To me this is fundamental and encompasses much more than the issue of insuring the poor, though that alone is reason enough to consider this a critical issue. The argument I most often hear against ensuring everyone is that people must earn their keep and we shouldn’t support those amongst us who don’t work. Well, the reality is that the majority of those who don’t work at all already receive health care through the government’s medicaid program. This is the health care part of the welfare program. Whether or not you agree that this is a good thing, it is so and so it brings us to consider who we are talking about when we speak of the uninsured?

Here are the main categories of uninsured people in this country:

  1. The working poor. This group of people earn too much to qualify for most assistance but not enough to pay for health insurance. Even those fortunate enough to work for an employer who offers health insurance often earn too little to participate in the plan or can only afford catastrophic coverage. Even more work part time or for companies that offer no such coverage and so are unable to purchase subsidized insurance. These people do work but still they are uninsured or massively underinsured.
  2. Young people. I was once among those who didn’t have insurance because they believed themselves young and healthy and immortal. To be honest I had health insurance on and off but it was never a priority. I found out only later that I had a congenital condition that could easily have caused me to be hospitalized or worse. Accidents do happen and even young people should be a part of the insurance pool to ensure the necessary mix of healthy and sick people required for the system to work. We protect our own children against their occasional folly. Shouldn’t we do the same for our societies most precious resource?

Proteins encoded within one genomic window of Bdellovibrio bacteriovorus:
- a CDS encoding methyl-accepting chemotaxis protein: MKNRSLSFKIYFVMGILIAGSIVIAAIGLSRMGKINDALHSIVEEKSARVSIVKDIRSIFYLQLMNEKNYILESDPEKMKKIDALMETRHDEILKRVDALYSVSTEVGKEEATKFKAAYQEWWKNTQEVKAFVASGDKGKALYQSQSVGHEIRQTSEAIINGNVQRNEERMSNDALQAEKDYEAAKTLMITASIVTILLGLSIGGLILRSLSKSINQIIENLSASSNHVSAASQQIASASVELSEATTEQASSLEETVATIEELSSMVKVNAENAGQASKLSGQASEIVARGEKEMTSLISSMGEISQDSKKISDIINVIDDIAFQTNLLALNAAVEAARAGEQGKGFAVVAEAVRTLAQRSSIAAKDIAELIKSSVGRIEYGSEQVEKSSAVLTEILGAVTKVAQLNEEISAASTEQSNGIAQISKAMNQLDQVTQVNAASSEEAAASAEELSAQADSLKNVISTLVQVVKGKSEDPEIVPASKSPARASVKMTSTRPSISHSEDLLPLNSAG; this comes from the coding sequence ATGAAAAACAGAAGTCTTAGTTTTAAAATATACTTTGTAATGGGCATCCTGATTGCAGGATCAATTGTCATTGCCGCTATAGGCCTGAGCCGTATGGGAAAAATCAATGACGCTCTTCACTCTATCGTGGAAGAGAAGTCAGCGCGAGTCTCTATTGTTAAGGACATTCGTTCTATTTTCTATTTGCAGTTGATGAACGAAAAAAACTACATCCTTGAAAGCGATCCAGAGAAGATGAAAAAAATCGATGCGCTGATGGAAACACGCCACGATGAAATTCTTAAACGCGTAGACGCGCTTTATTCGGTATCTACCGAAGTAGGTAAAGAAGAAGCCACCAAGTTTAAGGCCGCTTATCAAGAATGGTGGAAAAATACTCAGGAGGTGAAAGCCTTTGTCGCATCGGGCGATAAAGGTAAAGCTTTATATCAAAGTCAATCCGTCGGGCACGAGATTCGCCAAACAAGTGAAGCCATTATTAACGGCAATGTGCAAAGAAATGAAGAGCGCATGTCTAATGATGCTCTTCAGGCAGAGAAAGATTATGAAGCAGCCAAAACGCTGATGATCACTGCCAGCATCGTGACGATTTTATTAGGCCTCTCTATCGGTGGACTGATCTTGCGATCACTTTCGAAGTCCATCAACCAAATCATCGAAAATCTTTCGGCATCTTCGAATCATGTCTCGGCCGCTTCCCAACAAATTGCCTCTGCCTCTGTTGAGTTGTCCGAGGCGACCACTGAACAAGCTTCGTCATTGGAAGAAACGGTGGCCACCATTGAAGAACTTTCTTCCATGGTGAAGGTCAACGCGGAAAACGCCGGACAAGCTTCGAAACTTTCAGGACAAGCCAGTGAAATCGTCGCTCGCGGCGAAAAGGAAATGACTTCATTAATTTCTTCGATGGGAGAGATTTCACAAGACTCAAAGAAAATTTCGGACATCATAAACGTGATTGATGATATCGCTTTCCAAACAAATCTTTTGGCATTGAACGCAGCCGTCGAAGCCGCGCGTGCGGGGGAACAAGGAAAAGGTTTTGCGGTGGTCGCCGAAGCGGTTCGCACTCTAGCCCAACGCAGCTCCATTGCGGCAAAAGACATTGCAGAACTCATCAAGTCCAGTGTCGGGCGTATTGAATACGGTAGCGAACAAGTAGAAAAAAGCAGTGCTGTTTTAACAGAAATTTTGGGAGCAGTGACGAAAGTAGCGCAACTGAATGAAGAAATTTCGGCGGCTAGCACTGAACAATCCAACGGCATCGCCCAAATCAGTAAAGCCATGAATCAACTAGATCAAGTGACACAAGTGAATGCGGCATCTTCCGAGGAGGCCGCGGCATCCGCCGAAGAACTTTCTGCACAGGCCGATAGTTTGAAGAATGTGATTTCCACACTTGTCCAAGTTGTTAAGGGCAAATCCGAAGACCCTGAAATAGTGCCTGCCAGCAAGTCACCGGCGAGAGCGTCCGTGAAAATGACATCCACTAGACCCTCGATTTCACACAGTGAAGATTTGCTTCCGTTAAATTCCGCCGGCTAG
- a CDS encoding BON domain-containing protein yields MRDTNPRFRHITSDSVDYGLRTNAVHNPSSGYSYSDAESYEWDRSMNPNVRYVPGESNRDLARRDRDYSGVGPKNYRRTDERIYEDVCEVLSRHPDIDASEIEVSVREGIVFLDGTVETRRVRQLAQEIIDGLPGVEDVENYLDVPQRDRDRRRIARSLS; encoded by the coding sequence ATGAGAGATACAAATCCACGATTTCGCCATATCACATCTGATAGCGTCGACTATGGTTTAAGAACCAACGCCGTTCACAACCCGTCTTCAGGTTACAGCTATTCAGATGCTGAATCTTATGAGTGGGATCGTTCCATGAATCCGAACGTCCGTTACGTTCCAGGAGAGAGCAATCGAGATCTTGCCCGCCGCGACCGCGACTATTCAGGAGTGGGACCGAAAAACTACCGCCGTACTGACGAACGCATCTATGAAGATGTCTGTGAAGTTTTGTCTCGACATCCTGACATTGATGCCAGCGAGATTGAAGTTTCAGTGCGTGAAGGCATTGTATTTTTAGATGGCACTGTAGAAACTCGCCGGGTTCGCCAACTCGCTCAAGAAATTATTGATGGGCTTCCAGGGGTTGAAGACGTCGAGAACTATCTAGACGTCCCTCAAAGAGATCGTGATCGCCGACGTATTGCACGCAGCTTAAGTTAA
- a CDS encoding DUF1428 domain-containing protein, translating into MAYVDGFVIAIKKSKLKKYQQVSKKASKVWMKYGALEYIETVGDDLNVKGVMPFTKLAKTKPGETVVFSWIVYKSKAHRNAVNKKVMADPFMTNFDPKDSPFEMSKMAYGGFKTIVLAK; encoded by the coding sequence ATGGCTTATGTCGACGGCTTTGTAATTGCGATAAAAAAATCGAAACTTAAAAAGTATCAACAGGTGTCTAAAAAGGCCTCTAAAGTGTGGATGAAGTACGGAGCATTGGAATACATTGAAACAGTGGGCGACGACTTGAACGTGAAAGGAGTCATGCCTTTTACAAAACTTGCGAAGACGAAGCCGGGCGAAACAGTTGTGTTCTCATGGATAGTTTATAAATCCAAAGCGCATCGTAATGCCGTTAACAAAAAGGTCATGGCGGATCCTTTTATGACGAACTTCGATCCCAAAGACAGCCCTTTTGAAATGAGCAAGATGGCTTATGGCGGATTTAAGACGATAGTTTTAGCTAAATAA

3. The unemployed. No, this isn’t necessarily poor people and it’s not the working poor. It’s almost anyone who endures a long period or unemployment in this country. Even if we had insurance and have some reserves to pay the inordinate costs of COBRA to maintain it while unemployed, we can only do this for a certain period of time before it runs out or we run out of money. Right now, in this country, losing your job generally means losing your insurance. . . unless you’re wealthy, of course. Should that be the case? I don’t believe so.
  4. The sick. What, you ask? How can it be that the sick are a “category” of people who are uninsured? Well, they aren’t, exactly. They make up a composite of other groups. Being ill in this country carries serious consequences that may include the loss of your job, home and health coverage! Yes, extended illness can see your income evaporate and the employer provided health insurance along with it. The debts you incur can cause you to lose everything you own, including your home and, with the money all gone, you will have no resources to pay for the health care you need. Yes, theoretically, you may then qualify for medicaid and receive health care, once again. Unfortunately, it is required that you be financially ruined before society will lend you a hand. You must go through that stress in addition to confronting your health condition. Only then, when it may be too late, do we have a “safety net.” It’s a bit like scraping the trapeze artist up off the floor after a fall.
So, should we provide coverage for these people? I think so. We have other priorities in this country that we fund and that I believe are not nearly as important or even critical to our long term security. More than that, I feel this is truly a moral issue. No one should be required to suffer the indignity and very real harm that the gaps in our system can cause.